Book Image

Agile Model-Based Systems Engineering Cookbook

By : Dr. Bruce Powel Douglass
Book Image

Agile Model-Based Systems Engineering Cookbook

By: Dr. Bruce Powel Douglass

Overview of this book

Agile MBSE can help organizations manage constant change and uncertainty while continuously ensuring system correctness and meeting customers’ needs. But deploying it isn’t easy. Agile Model-Based Systems Engineering Cookbook is a little different from other MBSE books out there. This book focuses on workflows – or recipes, as the author calls them – that will help MBSE practitioners and team leaders address practical situations that are part of deploying MBSE as part of an agile development process across the enterprise. Written by Dr. Bruce Powel Douglass, a world-renowned expert in MBSE, this book will take you through important systems engineering workflows and show you how they can be performed effectively with an agile and model-based approach. You’ll start with the key concepts of agile methods for systems engineering, but we won’t linger on the theory for too long. Each of the recipes will take you through initiating a project, defining stakeholder needs, defining and analyzing system requirements, designing system architecture, performing model-based engineering trade studies, all the way to handling systems specifications off to downstream engineering. By the end of this MBSE book, you’ll have learned how to implement critical systems engineering workflows and create verifiably correct systems engineering models.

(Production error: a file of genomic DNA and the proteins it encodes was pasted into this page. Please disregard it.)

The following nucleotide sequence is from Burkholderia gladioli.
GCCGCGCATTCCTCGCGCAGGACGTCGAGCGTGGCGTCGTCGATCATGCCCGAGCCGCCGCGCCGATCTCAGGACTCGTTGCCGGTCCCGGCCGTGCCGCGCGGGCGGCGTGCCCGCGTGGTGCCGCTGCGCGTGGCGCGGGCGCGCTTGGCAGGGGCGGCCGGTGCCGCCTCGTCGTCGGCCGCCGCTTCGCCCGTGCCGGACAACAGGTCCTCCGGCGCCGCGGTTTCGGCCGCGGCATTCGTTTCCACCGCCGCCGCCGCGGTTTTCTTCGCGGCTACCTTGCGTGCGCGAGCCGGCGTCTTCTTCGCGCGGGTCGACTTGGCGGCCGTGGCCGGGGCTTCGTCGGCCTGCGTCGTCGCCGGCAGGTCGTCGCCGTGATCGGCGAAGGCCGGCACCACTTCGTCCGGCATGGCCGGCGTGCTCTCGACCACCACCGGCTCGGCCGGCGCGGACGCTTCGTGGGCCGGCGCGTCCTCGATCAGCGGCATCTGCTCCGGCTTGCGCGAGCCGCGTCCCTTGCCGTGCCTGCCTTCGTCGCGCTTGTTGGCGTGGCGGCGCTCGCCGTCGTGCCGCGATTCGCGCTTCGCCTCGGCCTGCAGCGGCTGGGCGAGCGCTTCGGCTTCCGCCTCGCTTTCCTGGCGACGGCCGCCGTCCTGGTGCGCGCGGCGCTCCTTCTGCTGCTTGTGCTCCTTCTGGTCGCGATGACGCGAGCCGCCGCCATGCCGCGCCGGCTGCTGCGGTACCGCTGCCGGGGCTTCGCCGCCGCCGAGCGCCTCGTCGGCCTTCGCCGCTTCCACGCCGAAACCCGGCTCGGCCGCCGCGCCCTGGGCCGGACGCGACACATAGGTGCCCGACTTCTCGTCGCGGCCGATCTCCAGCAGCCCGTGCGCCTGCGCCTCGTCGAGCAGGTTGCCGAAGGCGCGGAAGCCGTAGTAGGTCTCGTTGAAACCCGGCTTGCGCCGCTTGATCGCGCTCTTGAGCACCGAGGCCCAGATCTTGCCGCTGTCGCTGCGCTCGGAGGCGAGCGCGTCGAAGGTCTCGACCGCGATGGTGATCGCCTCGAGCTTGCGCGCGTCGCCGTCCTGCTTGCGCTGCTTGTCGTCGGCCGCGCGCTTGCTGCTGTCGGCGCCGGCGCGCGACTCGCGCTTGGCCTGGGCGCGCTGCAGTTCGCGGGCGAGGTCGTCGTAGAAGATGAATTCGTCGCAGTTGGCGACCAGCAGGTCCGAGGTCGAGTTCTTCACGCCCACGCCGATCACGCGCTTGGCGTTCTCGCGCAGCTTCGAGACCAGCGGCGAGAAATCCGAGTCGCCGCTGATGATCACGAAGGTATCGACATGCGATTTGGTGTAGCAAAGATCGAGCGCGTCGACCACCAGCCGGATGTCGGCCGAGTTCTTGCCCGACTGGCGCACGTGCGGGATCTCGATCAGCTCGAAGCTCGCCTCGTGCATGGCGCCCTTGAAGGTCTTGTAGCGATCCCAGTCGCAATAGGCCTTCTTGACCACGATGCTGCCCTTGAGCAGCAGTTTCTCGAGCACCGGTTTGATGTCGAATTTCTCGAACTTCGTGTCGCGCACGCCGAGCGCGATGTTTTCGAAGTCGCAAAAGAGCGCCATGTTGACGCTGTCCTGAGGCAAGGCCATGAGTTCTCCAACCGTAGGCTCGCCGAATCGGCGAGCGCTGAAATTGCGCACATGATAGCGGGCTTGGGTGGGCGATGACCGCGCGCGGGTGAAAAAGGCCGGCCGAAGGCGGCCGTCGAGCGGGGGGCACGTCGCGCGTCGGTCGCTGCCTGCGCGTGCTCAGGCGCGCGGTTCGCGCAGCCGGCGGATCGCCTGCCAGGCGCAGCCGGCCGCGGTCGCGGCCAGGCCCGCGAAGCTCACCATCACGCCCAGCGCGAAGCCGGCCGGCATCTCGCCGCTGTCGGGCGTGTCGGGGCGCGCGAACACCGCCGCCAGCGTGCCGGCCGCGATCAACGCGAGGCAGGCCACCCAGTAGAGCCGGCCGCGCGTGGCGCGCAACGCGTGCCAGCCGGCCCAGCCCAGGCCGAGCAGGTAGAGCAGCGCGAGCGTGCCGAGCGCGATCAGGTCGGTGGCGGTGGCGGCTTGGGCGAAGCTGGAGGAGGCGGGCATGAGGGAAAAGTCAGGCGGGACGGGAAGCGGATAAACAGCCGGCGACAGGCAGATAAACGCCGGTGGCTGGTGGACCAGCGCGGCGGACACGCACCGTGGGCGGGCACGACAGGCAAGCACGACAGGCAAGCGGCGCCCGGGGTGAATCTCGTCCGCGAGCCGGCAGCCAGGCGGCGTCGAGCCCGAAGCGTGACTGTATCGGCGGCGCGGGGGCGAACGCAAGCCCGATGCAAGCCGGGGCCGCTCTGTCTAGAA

Table of Contents (8 chapters)

Model-based testing

If you agree that modeling brings value to engineering, then model-based testing (MBT) brings similar value to verification. To be clear, MBT doesn't limit itself to the testing of models. Rather, MBT is about using models to capture, manage, and apply test cases to a system, whether or not that system is model-based. In essence, MBT allows you to do the following:

  • Define a test architecture, including a test context, test configuration, test components, the System Under Test (SUT), arbiter, and scheduler.
  • Define test cases, using sequence diagrams (most commonly), activity diagrams, state machines, and code.
  • Define test objectives.

Bringing the power of a model to bear the problems developing test architectures, defining test cases, and then performing the testing is compelling. This is especially true when applying it with a tool like Rhapsody, which provides such strong simulation and execution facilities.

While MBT can be informally...